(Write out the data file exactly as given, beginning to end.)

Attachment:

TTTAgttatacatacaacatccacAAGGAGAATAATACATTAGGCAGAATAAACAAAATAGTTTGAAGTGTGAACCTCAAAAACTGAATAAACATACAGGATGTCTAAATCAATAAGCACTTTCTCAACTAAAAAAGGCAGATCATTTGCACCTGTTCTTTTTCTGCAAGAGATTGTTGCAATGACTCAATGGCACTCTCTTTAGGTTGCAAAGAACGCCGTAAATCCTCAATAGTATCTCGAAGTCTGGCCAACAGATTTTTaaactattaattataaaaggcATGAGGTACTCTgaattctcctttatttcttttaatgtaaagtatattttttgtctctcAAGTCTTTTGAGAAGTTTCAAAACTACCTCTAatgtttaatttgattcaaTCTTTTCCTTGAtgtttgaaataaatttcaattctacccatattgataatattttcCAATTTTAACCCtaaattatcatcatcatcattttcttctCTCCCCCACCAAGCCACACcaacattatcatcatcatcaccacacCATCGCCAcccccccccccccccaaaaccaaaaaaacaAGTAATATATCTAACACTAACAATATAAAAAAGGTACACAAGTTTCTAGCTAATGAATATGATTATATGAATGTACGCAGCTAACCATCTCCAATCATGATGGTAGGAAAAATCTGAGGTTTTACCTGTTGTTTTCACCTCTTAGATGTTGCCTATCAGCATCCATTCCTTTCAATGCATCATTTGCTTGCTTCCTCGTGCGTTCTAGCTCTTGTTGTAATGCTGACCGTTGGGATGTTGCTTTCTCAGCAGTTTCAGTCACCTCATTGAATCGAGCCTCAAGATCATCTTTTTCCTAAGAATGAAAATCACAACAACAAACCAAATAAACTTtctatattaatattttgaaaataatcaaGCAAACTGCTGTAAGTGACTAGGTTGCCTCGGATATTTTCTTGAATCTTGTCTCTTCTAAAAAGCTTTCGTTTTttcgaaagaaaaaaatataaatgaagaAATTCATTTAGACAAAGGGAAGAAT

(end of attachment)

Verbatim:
TTTAgttatacatacaacatccacAAGGAGAATAATACATTAGGCAGAATAAACAAAATAGTTTGAAGTGTGAACCTCAAAAACTGAATAAACATACAGGATGTCTAAATCAATAAGCACTTTCTCAACTAAAAAAGGCAGATCATTTGCACCTGTTCTTTTTCTGCAAGAGATTGTTGCAATGACTCAATGGCACTCTCTTTAGGTTGCAAAGAACGCCGTAAATCCTCAATAGTATCTCGAAGTCTGGCCAACAGATTTTTaaactattaattataaaaggcATGAGGTACTCTgaattctcctttatttcttttaatgtaaagtatattttttgtctctcAAGTCTTTTGAGAAGTTTCAAAACTACCTCTAatgtttaatttgattcaaTCTTTTCCTTGAtgtttgaaataaatttcaattctacccatattgataatattttcCAATTTTAACCCtaaattatcatcatcatcattttcttctCTCCCCCACCAAGCCACACcaacattatcatcatcatcaccacacCATCGCCAcccccccccccccccaaaaccaaaaaaacaAGTAATATATCTAACACTAACAATATAAAAAAGGTACACAAGTTTCTAGCTAATGAATATGATTATATGAATGTACGCAGCTAACCATCTCCAATCATGATGGTAGGAAAAATCTGAGGTTTTACCTGTTGTTTTCACCTCTTAGATGTTGCCTATCAGCATCCATTCCTTTCAATGCATCATTTGCTTGCTTCCTCGTGCGTTCTAGCTCTTGTTGTAATGCTGACCGTTGGGATGTTGCTTTCTCAGCAGTTTCAGTCACCTCATTGAATCGAGCCTCAAGATCATCTTTTTCCTAAGAATGAAAATCACAACAACAAACCAAATAAACTTtctatattaatattttgaaaataatcaaGCAAACTGCTGTAAGTGACTAGGTTGCCTCGGATATTTTCTTGAATCTTGTCTCTTCTAAAAAGCTTTCGTTTTttcgaaagaaaaaaatataaatgaagaAATTCATTTAGACAAAGGGAAGAAT